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From: Norman Walsh <ndw@nwalsh.com>
Date: Wed, 18 Jul 2007 11:50:32 -0400
To: public-xml-core-wg@w3.org, public-iri@w3.org, Richard Ishida <ishida@w3.org>, Felix Sasaki <fsasaki@w3.org>, www-xml-linking-comments@w3.org, public-i18n-core@w3.org
Message-ID: <87sl7logmv.fsf@nwalsh.com>

Sorry I was out of the loop for a bit. I see from the email threads
that we've got some improved wording proposed for the list of
characters that have to be escaped if they appear in HRRI and some
improved wording for the security considerations section. I'll
incorporate those as soon as I can.

However, as far as I can tell, we still don't have a clear
understanding about whether we need HRRI or not.

Here's how I see it. Sorry if this is a little repetative; I'm hoping
that considering this issue from a higher level again will help.

1. The XML Recommendation says that a system identifier consists of a
single or double quote followed by any characters followed by a
matching quote:

  SystemLiteral ::= ('"' [^"]* '"') | ("'" [^']* "'")

Any attempt to limit the characters allowed in a system identifier
would be a backwards incompatible change to XML. That is simply not an

2. Because we knew that system identifiers allowed characters that
couldn't appear in URIs, we added some wording to clarify how
processors must escape those characters if they needed URIs.

Over time, this text was refined, using fragments taken from drafts of
the IRI spec, and is now "cut-and-pasted" into several

It's become clear that this cut-and-paste approach is tedious and
error-prone and does not scale. Asking future specs to continue this
cut-and-paste process from one or another of the existing specs is
just not helpful to the community.

3. The HRRI spec proposes to instantiate the very liberal repertoire
of characters allowed in a system identifier (and all the other
places) in a short, stand-alone specification. This specification will
have a name and will be available for normative reference.

I understand that perhaps the world would be a better place if we
didn't need another name for another flavor of a string that serves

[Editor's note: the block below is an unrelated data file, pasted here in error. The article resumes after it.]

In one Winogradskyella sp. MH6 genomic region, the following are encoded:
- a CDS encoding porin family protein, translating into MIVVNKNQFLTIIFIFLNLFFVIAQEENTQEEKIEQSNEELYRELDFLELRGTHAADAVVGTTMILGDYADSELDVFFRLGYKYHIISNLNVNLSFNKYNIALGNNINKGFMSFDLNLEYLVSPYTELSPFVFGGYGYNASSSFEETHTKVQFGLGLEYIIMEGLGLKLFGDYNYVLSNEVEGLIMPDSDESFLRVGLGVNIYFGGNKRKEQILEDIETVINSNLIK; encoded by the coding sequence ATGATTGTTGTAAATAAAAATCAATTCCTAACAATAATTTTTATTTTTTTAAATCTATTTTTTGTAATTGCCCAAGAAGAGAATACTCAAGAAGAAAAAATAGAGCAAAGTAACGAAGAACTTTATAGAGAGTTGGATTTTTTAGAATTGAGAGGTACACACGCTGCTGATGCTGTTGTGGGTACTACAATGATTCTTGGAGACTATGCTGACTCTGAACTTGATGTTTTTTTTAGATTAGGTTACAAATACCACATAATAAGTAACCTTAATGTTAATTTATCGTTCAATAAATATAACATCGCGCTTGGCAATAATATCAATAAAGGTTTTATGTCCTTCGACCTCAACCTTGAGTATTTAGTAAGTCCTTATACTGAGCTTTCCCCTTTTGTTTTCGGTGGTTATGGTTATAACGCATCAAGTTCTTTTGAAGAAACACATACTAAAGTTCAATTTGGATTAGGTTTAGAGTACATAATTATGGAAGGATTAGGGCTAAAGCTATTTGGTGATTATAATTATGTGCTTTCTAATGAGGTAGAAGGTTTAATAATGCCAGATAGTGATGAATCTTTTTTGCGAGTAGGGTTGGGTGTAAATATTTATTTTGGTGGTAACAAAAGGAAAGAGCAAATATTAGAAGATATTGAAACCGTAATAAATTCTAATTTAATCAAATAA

the role of identifying a resource. But that's not an option, see
point 1.

Martin's message that quoted this paragraph from the IRI spec gave a
glimmer of hope that perhaps we could avoid 3.

   Systems accepting IRIs MAY also deal with the printable characters in
   US-ASCII that are not allowed in URIs, namely "<", ">", '"', space,
   "{", "}", "|", "\", "^", and "`", in step 2 above.  If these
   characters are found but are not converted, then the conversion
   SHOULD fail.  Please note that the number sign ("#"), the percent
   sign ("%"), and the square bracket characters ("[", "]") are not part
   of the above list and MUST NOT be converted.  Protocols and formats
   that have used earlier definitions of IRIs including these characters
   MAY require percent-encoding of these characters as a preprocessing
   step to extract the actual IRI from a given field.  This
   preprocessing MAY also be used by applications allowing the user to
   enter an IRI.

Unfortunately, our problem is that system identifiers can contain not
just "printable characters in US-ASCII that are not allowed in URIs"
but a wide range of characters from elsewhere in Unicode that are not
allowed in URIs (or IRIs).

Question: Is the paragraph from the IRI spec above intended to be
broader than a literal reading would suggest? Is it the intent of the
IRI spec that systems accepting IRIs MAY also deal with characters not
allowed in URIs by converting them?

If so, then perhaps we can simply say that system identifiers are IRIs
and note this provision in the IRI spec for what I'll call "legacy"

If not, then I think we must proceed with the HRRI spec.


                                        Be seeing you,

Norman Walsh <ndw@nwalsh.com> | A great deal may be done by severity,
http://nwalsh.com/            | more by love, but most by clear
                              | discernment and impartial
                              | justice.--Goethe

Received on Wednesday, 18 July 2007 15:52:00 UTC

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